Behind The Scenes At The Most Expensive Barron’s Roundtable Yet

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We here at Damn Ugly Photography have done many, many, many Barron’s Roundtable shoots over the years, but this time we came close to breaking the bank…literally! Our cover idea was to have the members of the Roundtable rockin’ Chef Props as they cooked up the perfect economic recipe for the coming year, and for our ‘ingredients’ we needed cash…lots and lots of cash

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Since Photoshop has added high-tech security filters that make it almost impossible to scan money and print it out…and prop money looks way too fake…we decided to hit my bank and just get real cash (that’s about $30 Grand in the bag) to use in our recipes…

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The basic cover setup was a raised plexiglass platform that I could shoot from both a low angle for the cover image, and from slightly above for the inside compositions for the Week Two & Week Three images…

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Hasselblad H1/50mm f4.0 with a Leaf Aptus 33 for the cover and the 5DmkII/24-70mm f2.8 for the higher-angle inside shots…

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As in previous years, we have only two hours to shoot everybody…all separately as they arrive at The Harvard Club for the meeting…on two different sets, and we must come away with two covers (for the January and June Mid-Year issues), two inside openers for those covers, two feature openers for the second and third week follow-up issues and individual shots of each person for the June Mid-Year issue. In those two hours we try to cram in as many different poses and props as possible so we have enough to work with when it comes to assembling the final group shots. Here’s some of the fun…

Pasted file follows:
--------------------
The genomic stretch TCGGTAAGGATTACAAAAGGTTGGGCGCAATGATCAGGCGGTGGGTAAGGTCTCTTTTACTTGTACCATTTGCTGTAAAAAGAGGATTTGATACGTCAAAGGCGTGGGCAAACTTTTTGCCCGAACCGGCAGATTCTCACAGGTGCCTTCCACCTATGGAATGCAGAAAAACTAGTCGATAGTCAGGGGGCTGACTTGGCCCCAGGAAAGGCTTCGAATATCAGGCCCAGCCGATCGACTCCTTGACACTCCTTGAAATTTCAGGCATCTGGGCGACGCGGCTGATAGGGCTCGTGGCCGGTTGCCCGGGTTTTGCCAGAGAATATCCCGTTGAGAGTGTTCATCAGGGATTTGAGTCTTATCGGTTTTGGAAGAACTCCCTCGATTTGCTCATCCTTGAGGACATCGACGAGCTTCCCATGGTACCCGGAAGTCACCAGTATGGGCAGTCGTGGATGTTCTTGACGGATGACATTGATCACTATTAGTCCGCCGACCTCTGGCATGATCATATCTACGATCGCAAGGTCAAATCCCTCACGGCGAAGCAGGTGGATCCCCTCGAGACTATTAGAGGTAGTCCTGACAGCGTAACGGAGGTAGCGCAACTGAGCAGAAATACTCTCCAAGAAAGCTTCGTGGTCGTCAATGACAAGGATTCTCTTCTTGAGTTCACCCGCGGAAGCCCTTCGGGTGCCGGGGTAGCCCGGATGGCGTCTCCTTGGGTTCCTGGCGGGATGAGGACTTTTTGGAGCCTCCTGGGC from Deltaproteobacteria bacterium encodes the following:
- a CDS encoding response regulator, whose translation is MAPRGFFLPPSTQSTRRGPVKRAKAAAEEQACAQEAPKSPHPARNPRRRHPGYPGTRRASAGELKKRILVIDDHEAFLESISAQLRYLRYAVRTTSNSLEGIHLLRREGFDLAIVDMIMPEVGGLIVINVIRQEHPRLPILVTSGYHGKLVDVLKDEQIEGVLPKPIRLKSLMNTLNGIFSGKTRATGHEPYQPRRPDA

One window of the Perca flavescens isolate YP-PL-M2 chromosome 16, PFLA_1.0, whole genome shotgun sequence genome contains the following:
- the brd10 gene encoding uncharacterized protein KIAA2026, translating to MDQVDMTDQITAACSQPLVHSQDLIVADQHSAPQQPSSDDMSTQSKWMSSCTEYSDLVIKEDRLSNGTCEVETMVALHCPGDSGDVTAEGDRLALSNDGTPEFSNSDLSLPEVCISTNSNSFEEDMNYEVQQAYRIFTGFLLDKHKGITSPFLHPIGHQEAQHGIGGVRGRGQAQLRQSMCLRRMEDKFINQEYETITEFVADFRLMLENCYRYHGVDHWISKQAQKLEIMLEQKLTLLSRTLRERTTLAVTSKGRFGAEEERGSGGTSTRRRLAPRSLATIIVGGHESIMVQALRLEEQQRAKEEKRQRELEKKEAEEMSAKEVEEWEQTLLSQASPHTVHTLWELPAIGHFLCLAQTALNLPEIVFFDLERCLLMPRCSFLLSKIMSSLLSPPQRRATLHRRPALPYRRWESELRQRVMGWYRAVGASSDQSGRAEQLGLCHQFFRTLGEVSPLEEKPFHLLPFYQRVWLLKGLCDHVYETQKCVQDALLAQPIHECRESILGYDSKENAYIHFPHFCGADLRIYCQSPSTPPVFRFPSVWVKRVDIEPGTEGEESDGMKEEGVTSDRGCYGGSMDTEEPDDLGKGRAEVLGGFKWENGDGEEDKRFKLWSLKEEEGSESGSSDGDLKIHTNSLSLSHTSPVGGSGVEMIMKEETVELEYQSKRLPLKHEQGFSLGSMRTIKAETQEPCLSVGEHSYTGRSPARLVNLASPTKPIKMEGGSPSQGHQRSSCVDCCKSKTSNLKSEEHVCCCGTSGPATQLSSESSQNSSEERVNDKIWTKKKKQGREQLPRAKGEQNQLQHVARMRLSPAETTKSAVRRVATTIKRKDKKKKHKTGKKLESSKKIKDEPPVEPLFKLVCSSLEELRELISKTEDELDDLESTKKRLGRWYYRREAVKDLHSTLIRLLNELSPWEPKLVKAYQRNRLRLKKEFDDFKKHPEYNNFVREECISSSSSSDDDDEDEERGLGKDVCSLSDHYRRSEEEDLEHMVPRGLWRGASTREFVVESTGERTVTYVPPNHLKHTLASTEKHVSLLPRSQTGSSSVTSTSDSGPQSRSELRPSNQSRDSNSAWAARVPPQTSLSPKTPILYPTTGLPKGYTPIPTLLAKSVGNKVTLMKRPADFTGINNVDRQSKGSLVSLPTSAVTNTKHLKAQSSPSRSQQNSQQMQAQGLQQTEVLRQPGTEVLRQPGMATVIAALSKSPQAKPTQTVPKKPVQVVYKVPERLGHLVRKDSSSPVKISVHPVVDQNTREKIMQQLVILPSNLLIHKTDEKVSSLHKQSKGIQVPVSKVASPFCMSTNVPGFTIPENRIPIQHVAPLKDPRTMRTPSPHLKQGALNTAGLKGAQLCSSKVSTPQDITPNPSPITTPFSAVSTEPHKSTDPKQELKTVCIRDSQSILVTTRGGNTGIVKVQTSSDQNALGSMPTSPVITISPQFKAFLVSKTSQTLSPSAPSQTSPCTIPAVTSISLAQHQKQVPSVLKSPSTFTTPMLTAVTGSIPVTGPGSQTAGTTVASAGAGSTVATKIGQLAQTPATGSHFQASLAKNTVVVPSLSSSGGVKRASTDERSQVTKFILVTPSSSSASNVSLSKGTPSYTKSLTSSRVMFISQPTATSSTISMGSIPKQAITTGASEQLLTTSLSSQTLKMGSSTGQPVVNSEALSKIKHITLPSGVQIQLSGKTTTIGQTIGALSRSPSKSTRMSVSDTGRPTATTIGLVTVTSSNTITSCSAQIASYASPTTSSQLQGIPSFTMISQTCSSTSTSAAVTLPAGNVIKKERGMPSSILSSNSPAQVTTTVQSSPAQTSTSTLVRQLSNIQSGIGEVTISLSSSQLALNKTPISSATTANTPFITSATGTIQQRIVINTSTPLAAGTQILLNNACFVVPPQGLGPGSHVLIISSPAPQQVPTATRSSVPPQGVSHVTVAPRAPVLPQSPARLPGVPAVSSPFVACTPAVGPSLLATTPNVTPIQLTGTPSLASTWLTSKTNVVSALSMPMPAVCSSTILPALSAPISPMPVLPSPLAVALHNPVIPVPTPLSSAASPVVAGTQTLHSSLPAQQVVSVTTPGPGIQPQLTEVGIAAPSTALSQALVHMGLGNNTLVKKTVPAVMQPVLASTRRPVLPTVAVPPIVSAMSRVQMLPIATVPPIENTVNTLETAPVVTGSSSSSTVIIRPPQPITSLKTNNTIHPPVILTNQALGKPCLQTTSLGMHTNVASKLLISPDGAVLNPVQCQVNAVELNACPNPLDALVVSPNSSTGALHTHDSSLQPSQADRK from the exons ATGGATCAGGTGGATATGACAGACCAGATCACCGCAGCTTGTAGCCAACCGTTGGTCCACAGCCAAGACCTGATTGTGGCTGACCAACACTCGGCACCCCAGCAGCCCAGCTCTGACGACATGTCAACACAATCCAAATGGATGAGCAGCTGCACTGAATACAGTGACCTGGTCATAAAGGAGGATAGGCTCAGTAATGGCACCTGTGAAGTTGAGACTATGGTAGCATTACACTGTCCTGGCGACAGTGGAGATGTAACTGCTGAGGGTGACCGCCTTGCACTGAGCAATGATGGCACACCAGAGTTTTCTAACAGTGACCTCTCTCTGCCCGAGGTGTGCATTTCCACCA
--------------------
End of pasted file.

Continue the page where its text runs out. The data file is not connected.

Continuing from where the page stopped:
Marni worked her super-fast makeup magic on everyone before they got on set…

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Oscar Schafer…

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Brian Rogers…

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Fred Hickey…

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Abby Joseph Cohen…

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Scott Black…

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Adrian and I liked the idea of placing everyone on the edge of a mountaintop made from a butcher block cutting board and viewing them from below…

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…so once I shot a bunch of angles on the board, we had all the raw materials in place. Now it was up to me to assembly the individual shots into our cover and feature opening photos…

The 2013 Barron's Roundtable

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The 2013 Barron's Roundtable

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This stuff never gets old!

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Stay tuned next week and you’ll see what we did with all that cash once Barron’s runs the Week Two and Week Three images…

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Alec Baldwin Is Santa Claus

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In the Dreamworks Holiday Blockbuster, Rise of the Guardians, Alec Baldwin is lending his (Russian-accented) voice to Santa Claus, and in a bit of cross-promotion, David Baratz at USA Weekend called upon me and the crew to shoot him for the cover of their Holiday Tech Gift Guide. So a few weeks ago, we turned a room at the Crosby Street Hotel into our studio and brought a bit of Christmas to Soho…here’s how it went down…

Since it was a Christmas cover, I figured it was OK to dress up the set with a few Xmas lights…